Would You Take This Test?

If a test could indicate the likelihood of dying within the next 10 years, would you take such a test?

An international team of researchers has discovered a link between the biological age of a person’s retinas and their risk of death. The results indicate that a simple eye test may provide doctors with a clue into how long you have left to live.

A study of almost 47,000 adults found that people whose retinas were “older” than their actual age were more likely to die over the next decade.

Researchers monitored the participants, all between 40 and 69 years-old, for an average of 11 years. Each person had their fundus — the back surface of the eye — scanned as part of the UK Biobank study. The international team compared each retina’s “biological age” with that person’s chronological age — discovering a “retinal age gap” in many participants.

Large gaps were associated with 49 to 67 percent higher risks of death from any cause other than cardiovascular disease or cancer. This was after taking into account potentially influential factors such as high blood pressure, body mass index (BMI), lifestyle habits, and ethnicity.

For each one-year increase in the age gap, scientists found a two and three percent rise in the risk of death from any cause or a specific cause, respectively.

The new findings, combined with previous research, add weight to “the hypothesis that the retina plays an important role in the aging process and is sensitive to the cumulative damages of aging which increase the mortality risk.”

“Our findings indicate that retinal age gap might be a potential biomarker of aging that is closely related to risk of mortality, implying the potential of retinal image as a screening tool for risk stratification and delivery of tailored interventions,” the study authors write in the British Journal of Ophthalmology.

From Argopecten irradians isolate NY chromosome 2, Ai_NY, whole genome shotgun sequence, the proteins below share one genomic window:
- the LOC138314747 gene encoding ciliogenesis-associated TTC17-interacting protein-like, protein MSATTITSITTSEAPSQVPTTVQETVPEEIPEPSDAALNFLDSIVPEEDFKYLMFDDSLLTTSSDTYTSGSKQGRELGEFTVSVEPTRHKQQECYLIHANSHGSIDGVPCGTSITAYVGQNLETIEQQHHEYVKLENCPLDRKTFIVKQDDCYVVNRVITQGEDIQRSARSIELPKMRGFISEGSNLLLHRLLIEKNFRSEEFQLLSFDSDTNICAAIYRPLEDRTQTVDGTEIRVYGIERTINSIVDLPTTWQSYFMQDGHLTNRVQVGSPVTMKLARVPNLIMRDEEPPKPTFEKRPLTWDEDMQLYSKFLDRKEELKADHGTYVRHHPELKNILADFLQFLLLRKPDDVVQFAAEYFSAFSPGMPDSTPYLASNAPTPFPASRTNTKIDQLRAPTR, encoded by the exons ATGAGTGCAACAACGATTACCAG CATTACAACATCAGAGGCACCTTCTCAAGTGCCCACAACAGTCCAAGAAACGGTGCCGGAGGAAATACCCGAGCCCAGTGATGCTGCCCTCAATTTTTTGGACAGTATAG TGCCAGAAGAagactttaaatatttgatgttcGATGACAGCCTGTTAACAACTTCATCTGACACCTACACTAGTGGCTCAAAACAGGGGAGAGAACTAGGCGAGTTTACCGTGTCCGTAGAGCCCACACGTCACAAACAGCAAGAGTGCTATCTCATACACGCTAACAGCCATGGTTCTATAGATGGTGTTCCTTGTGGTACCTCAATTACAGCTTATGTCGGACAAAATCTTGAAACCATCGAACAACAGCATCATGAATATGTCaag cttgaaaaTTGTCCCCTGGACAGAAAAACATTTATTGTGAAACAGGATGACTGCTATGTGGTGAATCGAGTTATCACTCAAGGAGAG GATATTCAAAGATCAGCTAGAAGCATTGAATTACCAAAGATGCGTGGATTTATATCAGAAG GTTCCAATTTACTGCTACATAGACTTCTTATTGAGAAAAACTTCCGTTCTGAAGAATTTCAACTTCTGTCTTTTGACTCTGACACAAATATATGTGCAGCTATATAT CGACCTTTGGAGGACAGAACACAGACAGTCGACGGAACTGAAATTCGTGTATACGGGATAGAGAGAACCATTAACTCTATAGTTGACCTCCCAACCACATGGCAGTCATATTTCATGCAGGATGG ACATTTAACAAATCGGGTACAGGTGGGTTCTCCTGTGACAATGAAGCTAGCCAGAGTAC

So what do you think? Would you take the test?

I certainly would.

While it would certainly be unnerving to learn that you have less than 10 years to live, I think the study suggests that armed with such info, a person could take proactive steps to increase their health.

I’d want to know if the test predicts I am going to die in 10 years. If it did, then I would be quite proactive in trying to improve my health.

Or maybe I could cheat death by getting a double eye transplant with eyes that perform better on this retinal scan test. Imagine if you could keep repeating this; a new set of eyes every few years, and thus never getting a prediction of dying within the next 10 years.

I may have just discovered the fountain of youth…

*source and image from StudyFinds

88 thoughts on “Would You Take This Test?

  1. Oh my! Hmmm…. it would be morbid news to receive but if you could be proactive then to prevent it , it may be a good thing to know.
    My son just told me this week that I need to live until I am 130 and he will live until he is 100 and then we can die at the same time. That kid pulls my heart strings a lot!

    Liked by 4 people

      1. yes, my wife and are are lucky to have three wonderful sons (all in their 30s at this point!). but yes, some days are more challenging than others 🙂


      2. Oh but I figured by the time they hit their 30’s its smooth sailing. LOL!
        Actually my sister has told me different, her kids are in their 30’s.